Date of Award


Access Control

Open Access

Degree Name

Great Lakes Ecosystem Science


Great Lakes Center


Christopher Pennuto

First Reader

Christopher Pennuto

Second Reader

Robert Warren

Third Reader

Daniel Potts


Macroinvertebrates play an important role in maintaining ecosystem functionality. Processes such as nutrient cycling, and primary productivity are directly linked to macroinvertebrates and their value as a food source for higher trophic levels is undeniable. Therefore, disruptions to co-evolutionary adaptations between macroinvertebrates and native macrophytes remain a concern. This study investigated patterns in macroinvertebrate richness, abundance, and functional feeding group representation, as well as plant richness and total biomass across five sites in upstate New York with varying dominance by the non-native macroalgae, Starry Stonewort (Nitellopsis obtusa).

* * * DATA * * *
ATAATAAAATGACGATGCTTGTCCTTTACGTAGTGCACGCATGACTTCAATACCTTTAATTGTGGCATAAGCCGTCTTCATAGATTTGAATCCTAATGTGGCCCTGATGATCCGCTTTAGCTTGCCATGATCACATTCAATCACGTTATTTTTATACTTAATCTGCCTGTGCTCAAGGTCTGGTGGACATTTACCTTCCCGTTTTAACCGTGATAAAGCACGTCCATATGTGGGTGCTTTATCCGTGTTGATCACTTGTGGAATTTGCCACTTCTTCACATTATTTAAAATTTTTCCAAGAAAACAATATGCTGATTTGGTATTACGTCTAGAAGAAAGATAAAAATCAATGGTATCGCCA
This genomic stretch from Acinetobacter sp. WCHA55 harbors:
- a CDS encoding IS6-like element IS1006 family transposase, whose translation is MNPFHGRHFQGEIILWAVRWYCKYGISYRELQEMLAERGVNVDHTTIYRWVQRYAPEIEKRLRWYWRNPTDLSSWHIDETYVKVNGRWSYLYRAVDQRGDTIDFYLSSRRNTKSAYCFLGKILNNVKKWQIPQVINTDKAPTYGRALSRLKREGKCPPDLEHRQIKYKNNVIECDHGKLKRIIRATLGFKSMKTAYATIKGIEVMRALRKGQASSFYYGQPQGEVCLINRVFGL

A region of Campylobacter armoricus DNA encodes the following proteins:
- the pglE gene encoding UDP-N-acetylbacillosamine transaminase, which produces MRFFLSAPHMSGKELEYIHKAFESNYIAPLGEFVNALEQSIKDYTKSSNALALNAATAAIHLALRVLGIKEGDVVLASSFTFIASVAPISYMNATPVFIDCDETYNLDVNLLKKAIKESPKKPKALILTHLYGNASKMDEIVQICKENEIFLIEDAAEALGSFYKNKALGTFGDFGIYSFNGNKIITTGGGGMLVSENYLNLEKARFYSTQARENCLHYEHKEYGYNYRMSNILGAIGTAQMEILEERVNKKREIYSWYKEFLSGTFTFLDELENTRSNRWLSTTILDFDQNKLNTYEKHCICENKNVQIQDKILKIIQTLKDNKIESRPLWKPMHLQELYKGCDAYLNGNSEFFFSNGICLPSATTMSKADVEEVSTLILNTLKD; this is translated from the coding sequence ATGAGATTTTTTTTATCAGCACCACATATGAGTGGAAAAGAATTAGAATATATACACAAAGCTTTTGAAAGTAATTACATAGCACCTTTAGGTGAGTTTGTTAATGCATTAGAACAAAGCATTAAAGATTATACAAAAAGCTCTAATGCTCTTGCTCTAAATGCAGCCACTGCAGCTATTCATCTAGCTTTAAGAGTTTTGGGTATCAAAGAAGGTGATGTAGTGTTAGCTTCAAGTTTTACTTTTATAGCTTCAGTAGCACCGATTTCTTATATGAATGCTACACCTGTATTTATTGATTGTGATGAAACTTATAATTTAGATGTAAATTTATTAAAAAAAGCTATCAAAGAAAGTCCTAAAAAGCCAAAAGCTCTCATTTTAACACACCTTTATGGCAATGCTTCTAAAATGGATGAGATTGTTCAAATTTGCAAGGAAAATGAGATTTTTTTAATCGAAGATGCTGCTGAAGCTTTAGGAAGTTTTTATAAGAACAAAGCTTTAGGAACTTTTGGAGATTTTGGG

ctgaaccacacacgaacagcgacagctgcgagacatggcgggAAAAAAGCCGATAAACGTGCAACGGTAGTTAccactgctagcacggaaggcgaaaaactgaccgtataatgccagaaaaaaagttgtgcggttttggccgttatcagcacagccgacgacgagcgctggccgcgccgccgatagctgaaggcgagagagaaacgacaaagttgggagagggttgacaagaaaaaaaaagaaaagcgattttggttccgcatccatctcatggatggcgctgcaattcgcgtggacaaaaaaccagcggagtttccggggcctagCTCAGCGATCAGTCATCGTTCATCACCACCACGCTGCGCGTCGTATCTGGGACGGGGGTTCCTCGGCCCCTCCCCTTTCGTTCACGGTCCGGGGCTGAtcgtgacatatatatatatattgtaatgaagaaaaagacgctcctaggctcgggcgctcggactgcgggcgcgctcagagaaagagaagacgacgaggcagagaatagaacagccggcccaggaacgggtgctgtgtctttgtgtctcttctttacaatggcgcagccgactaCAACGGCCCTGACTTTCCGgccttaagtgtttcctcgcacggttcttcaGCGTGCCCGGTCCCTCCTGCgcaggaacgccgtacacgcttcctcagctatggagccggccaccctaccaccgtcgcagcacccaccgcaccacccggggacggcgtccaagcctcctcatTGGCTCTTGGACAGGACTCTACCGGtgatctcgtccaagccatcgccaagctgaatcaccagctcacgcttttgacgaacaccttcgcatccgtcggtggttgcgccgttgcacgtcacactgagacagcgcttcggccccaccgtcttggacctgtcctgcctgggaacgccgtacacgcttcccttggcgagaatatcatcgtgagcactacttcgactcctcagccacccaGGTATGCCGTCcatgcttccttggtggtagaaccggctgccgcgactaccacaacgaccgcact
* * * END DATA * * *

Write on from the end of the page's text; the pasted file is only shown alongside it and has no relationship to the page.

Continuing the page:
As N. obtusa proportional biomass increased, other plant community biomass declined at two of the five locations. Starry Stonewort mass had no impact on macrophyte richness. Macroinvertebrate richness declined as N. obtusa biomass increased at two of the five sampled waterways, but increased with total vegetative biomass at one site. Functional feeding group representation differed among the sample locations, but only predators showed a significant decline as percent N. obtusa biomass increased. Increasing Starry Stonewort mass may facilitate Dreissena polymorpha expansion. These findings suggest that this non-native macroalgae may alter some, though not all, plant and macroinvertebrate community metrics.